Into this conclave strolled young George Strickler, Rockne’s publicist and South Bend Tribune correspondent. Part of his assignment from Rockne was to keep an ear open for scuttlebutt and analysis from the “big guys” in the newspaper business. The conversation revolved around the exceptional work of the Notre Dame backfield in thwarting Army at every turn.

“Yeah, just like the Four Horsemen,” Strickler piped up, recalling Wednesday’s movie. No reaction was noted from among the professional scribes. The confab eventually broke up as folks settled into place for the second half.

Notre Dame, eager to continue its charge, hit the field first for the second half, followed a minute later by the Army. Layden stood on the goal line on the east end, awaiting the kickoff from Garbisch. The Irish fullback took the ball near the goal, and followed the formation out to the 20.  After Crowley was dropped for a two-yard loss, Miller again came up big. Charging out of the backfield, he picked his spots, changed direction and evaded Army tacklers for 40 yards before Wilson finally wrestled him to the turf.  The crowd let out a huge roar as the Irish machine again looked to be cooking.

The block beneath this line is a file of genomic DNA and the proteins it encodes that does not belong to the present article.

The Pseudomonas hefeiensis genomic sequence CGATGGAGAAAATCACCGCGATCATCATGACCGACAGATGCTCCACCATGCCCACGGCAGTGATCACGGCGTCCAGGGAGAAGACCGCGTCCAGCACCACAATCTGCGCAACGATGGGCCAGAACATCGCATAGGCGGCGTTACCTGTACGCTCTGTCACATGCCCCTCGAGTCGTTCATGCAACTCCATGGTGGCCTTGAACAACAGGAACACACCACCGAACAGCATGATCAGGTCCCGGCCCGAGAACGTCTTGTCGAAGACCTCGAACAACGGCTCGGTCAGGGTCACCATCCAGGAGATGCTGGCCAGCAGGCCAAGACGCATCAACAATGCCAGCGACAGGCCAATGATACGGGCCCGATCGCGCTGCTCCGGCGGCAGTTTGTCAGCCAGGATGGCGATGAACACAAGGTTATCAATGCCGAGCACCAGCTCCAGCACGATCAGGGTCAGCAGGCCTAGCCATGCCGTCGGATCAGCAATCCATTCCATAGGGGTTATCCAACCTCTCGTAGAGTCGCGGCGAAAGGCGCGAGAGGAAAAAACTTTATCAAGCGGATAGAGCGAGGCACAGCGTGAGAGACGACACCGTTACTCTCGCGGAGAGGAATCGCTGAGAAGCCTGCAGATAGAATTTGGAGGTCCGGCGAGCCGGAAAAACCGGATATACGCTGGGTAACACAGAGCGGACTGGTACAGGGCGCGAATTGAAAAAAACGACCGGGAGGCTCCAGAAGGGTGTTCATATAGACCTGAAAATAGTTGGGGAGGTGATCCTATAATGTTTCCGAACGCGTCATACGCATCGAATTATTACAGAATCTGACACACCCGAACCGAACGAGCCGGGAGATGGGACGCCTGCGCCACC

Army’s Wilson intercepted an Irish pass, but Layden got the ball back a minute later with one of his own. It was a typical big play for the senior, and it lifted his teammates. Walsh, playing with excruciating pain, continued to have an impact on nearly every play.

On first down, Crowley feigned right, then ran left again and sprinted to the Army 35 before he was forced out of bounds. Rip Miller created an opening, and Don Miller obliged for another five yards. Layden followed Kizer’s block for another 10 to the Army 20. Again, the crowd was buzzing at the tremendous coordination and sophistication of the Irish attack. Notre Dame, lining up quickly, going into the shift and snapping off plays in rapid succession, seemed to be catching the Cadets flat on their feet.